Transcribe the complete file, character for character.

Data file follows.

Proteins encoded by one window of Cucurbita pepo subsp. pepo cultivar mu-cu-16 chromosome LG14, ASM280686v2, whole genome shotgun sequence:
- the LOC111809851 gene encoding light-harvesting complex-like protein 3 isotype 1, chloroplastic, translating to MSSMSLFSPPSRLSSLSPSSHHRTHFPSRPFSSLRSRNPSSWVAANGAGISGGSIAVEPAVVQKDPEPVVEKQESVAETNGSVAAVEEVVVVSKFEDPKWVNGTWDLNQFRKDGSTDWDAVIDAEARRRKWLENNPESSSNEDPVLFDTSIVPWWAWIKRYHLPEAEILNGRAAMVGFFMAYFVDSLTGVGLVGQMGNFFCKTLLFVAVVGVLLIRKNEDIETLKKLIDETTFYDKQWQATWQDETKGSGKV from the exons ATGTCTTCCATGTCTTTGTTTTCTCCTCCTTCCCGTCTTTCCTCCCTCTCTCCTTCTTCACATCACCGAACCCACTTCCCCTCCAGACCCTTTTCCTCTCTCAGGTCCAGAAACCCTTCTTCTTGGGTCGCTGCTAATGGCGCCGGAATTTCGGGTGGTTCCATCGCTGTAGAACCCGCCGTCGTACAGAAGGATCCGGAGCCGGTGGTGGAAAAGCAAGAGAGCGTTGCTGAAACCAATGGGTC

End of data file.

Proteins encoded by one window of Cucurbita pepo subsp. pepo cultivar mu-cu-16 chromosome LG14, ASM280686v2, whole genome shotgun sequence:
- the LOC111809851 gene encoding light-harvesting complex-like protein 3 isotype 1, chloroplastic, translating to MSSMSLFSPPSRLSSLSPSSHHRTHFPSRPFSSLRSRNPSSWVAANGAGISGGSIAVEPAVVQKDPEPVVEKQESVAETNGSVAAVEEVVVVSKFEDPKWVNGTWDLNQFRKDGSTDWDAVIDAEARRRKWLENNPESSSNEDPVLFDTSIVPWWAWIKRYHLPEAEILNGRAAMVGFFMAYFVDSLTGVGLVGQMGNFFCKTLLFVAVVGVLLIRKNEDIETLKKLIDETTFYDKQWQATWQDETKGSGKV from the exons ATGTCTTCCATGTCTTTGTTTTCTCCTCCTTCCCGTCTTTCCTCCCTCTCTCCTTCTTCACATCACCGAACCCACTTCCCCTCCAGACCCTTTTCCTCTCTCAGGTCCAGAAACCCTTCTTCTTGGGTCGCTGCTAATGGCGCCGGAATTTCGGGTGGTTCCATCGCTGTAGAACCCGCCGTCGTACAGAAGGATCCGGAGCCGGTGGTGGAAAAGCAAGAGAGCGTTGCTGAAACCAATGGGTC